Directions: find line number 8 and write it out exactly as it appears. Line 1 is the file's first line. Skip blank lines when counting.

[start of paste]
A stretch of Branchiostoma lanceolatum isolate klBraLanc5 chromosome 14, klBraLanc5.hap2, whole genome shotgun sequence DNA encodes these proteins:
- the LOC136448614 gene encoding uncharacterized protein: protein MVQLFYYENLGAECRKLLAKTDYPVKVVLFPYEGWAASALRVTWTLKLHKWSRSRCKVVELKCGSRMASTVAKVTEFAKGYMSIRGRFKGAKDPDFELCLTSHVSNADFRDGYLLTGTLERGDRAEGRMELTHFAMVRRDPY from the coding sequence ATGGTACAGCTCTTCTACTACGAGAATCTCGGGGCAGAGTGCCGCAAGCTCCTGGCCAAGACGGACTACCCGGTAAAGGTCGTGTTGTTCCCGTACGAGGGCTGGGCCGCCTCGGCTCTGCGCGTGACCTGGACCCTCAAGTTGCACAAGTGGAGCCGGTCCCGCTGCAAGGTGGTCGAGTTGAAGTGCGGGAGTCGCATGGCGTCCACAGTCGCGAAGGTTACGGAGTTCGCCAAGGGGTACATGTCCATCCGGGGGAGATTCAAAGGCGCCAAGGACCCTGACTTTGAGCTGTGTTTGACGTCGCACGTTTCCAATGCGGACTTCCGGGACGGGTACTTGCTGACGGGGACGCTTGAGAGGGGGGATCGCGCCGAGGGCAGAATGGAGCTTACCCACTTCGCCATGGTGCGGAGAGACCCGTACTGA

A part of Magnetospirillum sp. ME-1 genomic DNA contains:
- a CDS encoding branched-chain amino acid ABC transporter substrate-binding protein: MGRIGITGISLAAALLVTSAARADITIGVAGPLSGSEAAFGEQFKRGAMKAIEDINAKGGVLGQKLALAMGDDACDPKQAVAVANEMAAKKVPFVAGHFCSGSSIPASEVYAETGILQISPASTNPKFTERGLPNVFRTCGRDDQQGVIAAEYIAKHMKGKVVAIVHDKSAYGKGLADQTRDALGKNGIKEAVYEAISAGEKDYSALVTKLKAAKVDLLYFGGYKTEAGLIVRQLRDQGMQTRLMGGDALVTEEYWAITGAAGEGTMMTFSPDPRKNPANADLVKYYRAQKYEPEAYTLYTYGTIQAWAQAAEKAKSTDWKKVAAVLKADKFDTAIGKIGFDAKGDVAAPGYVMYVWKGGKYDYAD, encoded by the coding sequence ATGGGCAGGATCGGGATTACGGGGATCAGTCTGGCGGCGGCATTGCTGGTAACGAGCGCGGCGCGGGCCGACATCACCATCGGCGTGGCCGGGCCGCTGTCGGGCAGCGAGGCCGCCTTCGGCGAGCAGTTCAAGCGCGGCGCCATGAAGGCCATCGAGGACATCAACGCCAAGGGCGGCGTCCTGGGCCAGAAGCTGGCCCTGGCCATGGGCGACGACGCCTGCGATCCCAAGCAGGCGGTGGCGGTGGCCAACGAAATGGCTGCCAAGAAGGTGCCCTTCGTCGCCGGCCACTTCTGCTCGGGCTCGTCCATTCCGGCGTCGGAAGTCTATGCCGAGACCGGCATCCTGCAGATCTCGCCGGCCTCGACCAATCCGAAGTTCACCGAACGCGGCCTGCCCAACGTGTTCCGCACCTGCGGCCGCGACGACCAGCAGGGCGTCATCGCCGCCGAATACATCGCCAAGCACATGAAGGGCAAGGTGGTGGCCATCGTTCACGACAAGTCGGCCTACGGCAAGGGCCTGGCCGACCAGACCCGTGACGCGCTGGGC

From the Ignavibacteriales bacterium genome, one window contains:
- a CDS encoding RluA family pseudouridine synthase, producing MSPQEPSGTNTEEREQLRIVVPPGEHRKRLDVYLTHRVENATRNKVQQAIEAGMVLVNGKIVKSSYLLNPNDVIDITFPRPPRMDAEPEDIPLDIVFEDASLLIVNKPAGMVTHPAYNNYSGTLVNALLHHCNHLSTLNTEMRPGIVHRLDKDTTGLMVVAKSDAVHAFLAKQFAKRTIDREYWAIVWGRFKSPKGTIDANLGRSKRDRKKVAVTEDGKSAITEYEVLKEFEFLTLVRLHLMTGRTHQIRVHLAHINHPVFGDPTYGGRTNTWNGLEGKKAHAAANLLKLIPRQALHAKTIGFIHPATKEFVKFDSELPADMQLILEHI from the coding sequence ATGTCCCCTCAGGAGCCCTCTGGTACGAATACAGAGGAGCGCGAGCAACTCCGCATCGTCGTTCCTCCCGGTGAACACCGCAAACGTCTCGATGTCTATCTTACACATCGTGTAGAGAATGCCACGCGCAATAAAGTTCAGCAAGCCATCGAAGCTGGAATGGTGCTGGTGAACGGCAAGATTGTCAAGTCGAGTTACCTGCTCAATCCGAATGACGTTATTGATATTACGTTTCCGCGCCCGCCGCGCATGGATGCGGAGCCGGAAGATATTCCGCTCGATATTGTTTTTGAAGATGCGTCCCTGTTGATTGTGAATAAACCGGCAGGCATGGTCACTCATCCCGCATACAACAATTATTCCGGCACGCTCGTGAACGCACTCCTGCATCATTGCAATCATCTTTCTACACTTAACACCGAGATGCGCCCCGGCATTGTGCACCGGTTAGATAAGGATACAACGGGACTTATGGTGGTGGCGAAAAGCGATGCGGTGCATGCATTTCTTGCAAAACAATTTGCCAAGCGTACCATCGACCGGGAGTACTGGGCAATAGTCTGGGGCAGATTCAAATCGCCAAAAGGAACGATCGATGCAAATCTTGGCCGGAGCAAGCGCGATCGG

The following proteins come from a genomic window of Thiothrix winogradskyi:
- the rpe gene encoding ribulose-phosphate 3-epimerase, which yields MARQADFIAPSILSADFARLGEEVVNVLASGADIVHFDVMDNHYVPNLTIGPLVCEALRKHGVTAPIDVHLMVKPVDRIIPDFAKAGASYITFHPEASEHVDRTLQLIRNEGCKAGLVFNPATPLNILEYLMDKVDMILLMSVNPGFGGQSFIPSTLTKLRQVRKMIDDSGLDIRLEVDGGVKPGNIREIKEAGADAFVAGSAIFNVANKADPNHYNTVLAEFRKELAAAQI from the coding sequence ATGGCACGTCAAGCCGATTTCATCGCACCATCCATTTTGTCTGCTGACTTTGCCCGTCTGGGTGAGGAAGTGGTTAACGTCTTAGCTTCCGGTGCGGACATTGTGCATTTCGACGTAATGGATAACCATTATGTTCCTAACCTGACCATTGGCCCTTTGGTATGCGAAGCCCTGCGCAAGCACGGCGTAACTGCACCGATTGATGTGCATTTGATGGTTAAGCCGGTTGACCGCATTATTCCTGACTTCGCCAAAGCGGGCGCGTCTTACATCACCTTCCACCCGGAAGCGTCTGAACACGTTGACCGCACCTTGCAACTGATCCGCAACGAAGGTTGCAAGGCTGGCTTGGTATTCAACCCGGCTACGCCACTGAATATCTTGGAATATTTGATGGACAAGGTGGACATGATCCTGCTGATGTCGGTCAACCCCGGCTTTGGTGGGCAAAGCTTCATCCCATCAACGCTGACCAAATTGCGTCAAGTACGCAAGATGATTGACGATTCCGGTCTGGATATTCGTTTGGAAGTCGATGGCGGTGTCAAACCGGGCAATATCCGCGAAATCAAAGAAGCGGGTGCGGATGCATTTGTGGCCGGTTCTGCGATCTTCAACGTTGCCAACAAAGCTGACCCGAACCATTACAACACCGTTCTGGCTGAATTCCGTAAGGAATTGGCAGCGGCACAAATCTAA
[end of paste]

- the rpe gene encoding ribulose-phosphate 3-epimerase, which yields MARQADFIAPSILSADFARLGEEVVNVLASGADIVHFDVMDNHYVPNLTIGPLVCEALRKHGVTAPIDVHLMVKPVDRIIPDFAKAGASYITFHPEASEHVDRTLQLIRNEGCKAGLVFNPATPLNILEYLMDKVDMILLMSVNPGFGGQSFIPSTLTKLRQVRKMIDDSGLDIRLEVDGGVKPGNIREIKEAGADAFVAGSAIFNVANKADPNHYNTVLAEFRKELAAAQI from the coding sequence ATGGCACGTCAAGCCGATTTCATCGCACCATCCATTTTGTCTGCTGACTTTGCCCGTCTGGGTGAGGAAGTGGTTAACGTCTTAGCTTCCGGTGCGGACATTGTGCATTTCGACGTAATGGATAACCATTATGTTCCTAACCTGACCATTGGCCCTTTGGTATGCGAAGCCCTGCGCAAGCACGGCGTAACTGCACCGATTGATGTGCATTTGATGGTTAAGCCGGTTGACCGCATTATTCCTGACTTCGCCAAAGCGGGCGCGTCTTACATCACCTTCCACCCGGAAGCGTCTGAACACGTTGACCGCACCTTGCAACTGATCCGCAACGAAGGTTGCAAGGCTGGCTTGGTATTCAACCCGGCTACGCCACTGAATATCTTGGAATATTTGATGGACAAGGTGGACATGATCCTGCTGATGTCGGTCAACCCCGGCTTTGGTGGGCAAAGCTTCATCCCATCAACGCTGACCAAATTGCGTCAAGTACGCAAGATGATTGACGATTCCGGTCTGGATATTCGTTTGGAAGTCGATGGCGGTGTCAAACCGGGCAATATCCGCGAAATCAAAGAAGCGGGTGCGGATGCATTTGTGGCCGGTTCTGCGATCTTCAACGTTGCCAACAAAGCTGACCCGAACCATTACAACACCGTTCTGGCTGAATTCCGTAAGGAATTGGCAGCGGCACAAATCTAA